by Wendy Gabriel
Dr. Alan Greene is a Clinical Professor of Pediatrics at Stanford University School of Medicine, an Attending Pediatrician at Packard Children’s Hospital, and a Senior Fellow at the University California San Francisco Center for the Health Professions. He has authored a number of books including Raising Baby Green.
Dr. Greene loves to think about challenging ideas, he eats only certified organic, wild or home grown foods, and, perhaps most importantly, he wears green socks. What follows is the first of a three-part series.
How do you make your day-to-day life a little greener?
One of the things that we look at in healthcare is the nature of relationships between living things. From my perspective, green is a symbiotic or mutual relationship between us and our ecosphere where we both benefit. Too often humans have been parasites on our planet, depleting resources and leaving a trail of toxins. And in turn, our planet has become our predator, triggering a host of increasing environmental illnesses.
Why is being green important to you?
Illnesses arise from interplay between our genes and the environment. But when you look at all the conditions on the rise in kids – problems such as asthma, ADD, high blood pressure, childhood cancers, diabetes – you can’t blame our genes. These conditions have increased so rapidly in the last 30 years that we know the environment is the problem, which means that the environment also holds the answers. The book (Raising Baby Green) gives people – whether they value being green or not – practical suggestions for tilting the odds in favor of their children.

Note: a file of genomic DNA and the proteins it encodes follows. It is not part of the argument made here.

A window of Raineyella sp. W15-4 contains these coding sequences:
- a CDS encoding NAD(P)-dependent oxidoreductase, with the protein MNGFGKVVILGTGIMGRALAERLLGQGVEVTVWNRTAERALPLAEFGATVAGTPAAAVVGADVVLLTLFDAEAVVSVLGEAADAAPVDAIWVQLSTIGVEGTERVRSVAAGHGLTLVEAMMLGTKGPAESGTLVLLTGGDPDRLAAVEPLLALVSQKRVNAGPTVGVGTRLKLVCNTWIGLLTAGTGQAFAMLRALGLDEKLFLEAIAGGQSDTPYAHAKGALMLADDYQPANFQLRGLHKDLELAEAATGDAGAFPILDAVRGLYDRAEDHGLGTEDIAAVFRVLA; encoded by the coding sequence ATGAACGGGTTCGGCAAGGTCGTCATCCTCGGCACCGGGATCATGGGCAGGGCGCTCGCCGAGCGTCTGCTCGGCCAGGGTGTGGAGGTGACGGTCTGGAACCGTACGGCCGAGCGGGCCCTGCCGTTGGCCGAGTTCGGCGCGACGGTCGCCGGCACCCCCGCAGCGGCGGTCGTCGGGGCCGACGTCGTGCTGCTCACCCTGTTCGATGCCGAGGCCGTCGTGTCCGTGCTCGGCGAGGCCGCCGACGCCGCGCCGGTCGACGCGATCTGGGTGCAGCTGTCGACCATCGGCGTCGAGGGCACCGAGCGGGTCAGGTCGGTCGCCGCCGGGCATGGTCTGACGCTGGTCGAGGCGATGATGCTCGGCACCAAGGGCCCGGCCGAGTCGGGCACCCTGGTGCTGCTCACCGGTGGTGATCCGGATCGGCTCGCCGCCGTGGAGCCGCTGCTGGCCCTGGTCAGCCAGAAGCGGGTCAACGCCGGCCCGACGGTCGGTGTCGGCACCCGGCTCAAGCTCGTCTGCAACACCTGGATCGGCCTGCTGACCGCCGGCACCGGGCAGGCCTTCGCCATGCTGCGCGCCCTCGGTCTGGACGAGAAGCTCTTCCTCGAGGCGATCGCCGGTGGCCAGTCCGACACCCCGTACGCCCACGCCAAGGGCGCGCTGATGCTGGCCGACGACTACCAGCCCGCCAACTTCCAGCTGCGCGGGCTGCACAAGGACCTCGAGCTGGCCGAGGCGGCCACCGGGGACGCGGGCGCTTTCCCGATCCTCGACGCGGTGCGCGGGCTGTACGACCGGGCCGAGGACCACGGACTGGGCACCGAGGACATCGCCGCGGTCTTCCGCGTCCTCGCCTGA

What is one green tip you would like to share with us?
Every step in a green direction can make a difference. One of the things I talk about a lot is leaving your campsite better than I found it, and that relates to the relationship between us and our ecosphere.
What is your next green project?
I’ve just finished writing my next book, Feeding Baby Green. It will be out in the fall of 2009 and I can’t wait to get to share it with women who are considering becoming pregnant, are currently pregnant, or who have young children. I think this book will have even more impact than Raising Baby Green and I’m very excited about that book.
Tags: Dr. Alan Greene